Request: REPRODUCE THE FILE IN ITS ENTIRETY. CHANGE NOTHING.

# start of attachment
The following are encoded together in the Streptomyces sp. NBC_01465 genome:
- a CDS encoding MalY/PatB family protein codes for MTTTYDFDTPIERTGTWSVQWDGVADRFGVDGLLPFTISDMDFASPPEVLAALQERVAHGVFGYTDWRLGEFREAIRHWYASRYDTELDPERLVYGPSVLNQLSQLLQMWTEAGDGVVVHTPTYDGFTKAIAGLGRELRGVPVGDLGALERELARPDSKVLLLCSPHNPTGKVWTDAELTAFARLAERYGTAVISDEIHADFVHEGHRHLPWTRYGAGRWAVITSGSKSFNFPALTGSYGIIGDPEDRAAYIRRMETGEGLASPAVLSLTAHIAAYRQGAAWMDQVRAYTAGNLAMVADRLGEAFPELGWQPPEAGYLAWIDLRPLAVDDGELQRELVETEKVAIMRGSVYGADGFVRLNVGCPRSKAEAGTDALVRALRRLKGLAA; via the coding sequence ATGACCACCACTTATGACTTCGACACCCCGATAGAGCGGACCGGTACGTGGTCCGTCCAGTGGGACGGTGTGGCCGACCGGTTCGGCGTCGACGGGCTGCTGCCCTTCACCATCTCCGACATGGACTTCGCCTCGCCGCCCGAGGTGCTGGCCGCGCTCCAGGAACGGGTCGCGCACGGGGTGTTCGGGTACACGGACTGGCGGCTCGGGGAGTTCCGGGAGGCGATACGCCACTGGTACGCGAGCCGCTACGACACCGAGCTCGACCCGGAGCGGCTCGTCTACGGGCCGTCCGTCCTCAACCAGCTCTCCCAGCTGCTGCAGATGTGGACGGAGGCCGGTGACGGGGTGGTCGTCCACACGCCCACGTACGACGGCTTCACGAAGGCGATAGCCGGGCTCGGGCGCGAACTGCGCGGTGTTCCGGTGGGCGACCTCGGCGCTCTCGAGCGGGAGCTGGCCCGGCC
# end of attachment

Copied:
The following are encoded together in the Streptomyces sp. NBC_01465 genome:
- a CDS encoding MalY/PatB family protein codes for MTTTYDFDTPIERTGTWSVQWDGVADRFGVDGLLPFTISDMDFASPPEVLAALQERVAHGVFGYTDWRLGEFREAIRHWYASRYDTELDPERLVYGPSVLNQLSQLLQMWTEAGDGVVVHTPTYDGFTKAIAGLGRELRGVPVGDLGALERELARPDSKVLLLCSPHNPTGKVWTDAELTAFARLAERYGTAVISDEIHADFVHEGHRHLPWTRYGAGRWAVITSGSKSFNFPALTGSYGIIGDPEDRAAYIRRMETGEGLASPAVLSLTAHIAAYRQGAAWMDQVRAYTAGNLAMVADRLGEAFPELGWQPPEAGYLAWIDLRPLAVDDGELQRELVETEKVAIMRGSVYGADGFVRLNVGCPRSKAEAGTDALVRALRRLKGLAA; via the coding sequence ATGACCACCACTTATGACTTCGACACCCCGATAGAGCGGACCGGTACGTGGTCCGTCCAGTGGGACGGTGTGGCCGACCGGTTCGGCGTCGACGGGCTGCTGCCCTTCACCATCTCCGACATGGACTTCGCCTCGCCGCCCGAGGTGCTGGCCGCGCTCCAGGAACGGGTCGCGCACGGGGTGTTCGGGTACACGGACTGGCGGCTCGGGGAGTTCCGGGAGGCGATACGCCACTGGTACGCGAGCCGCTACGACACCGAGCTCGACCCGGAGCGGCTCGTCTACGGGCCGTCCGTCCTCAACCAGCTCTCCCAGCTGCTGCAGATGTGGACGGAGGCCGGTGACGGGGTGGTCGTCCACACGCCCACGTACGACGGCTTCACGAAGGCGATAGCCGGGCTCGGGCGCGAACTGCGCGGTGTTCCGGTGGGCGACCTCGGCGCTCTCGAGCGGGAGCTGGCCCGGCC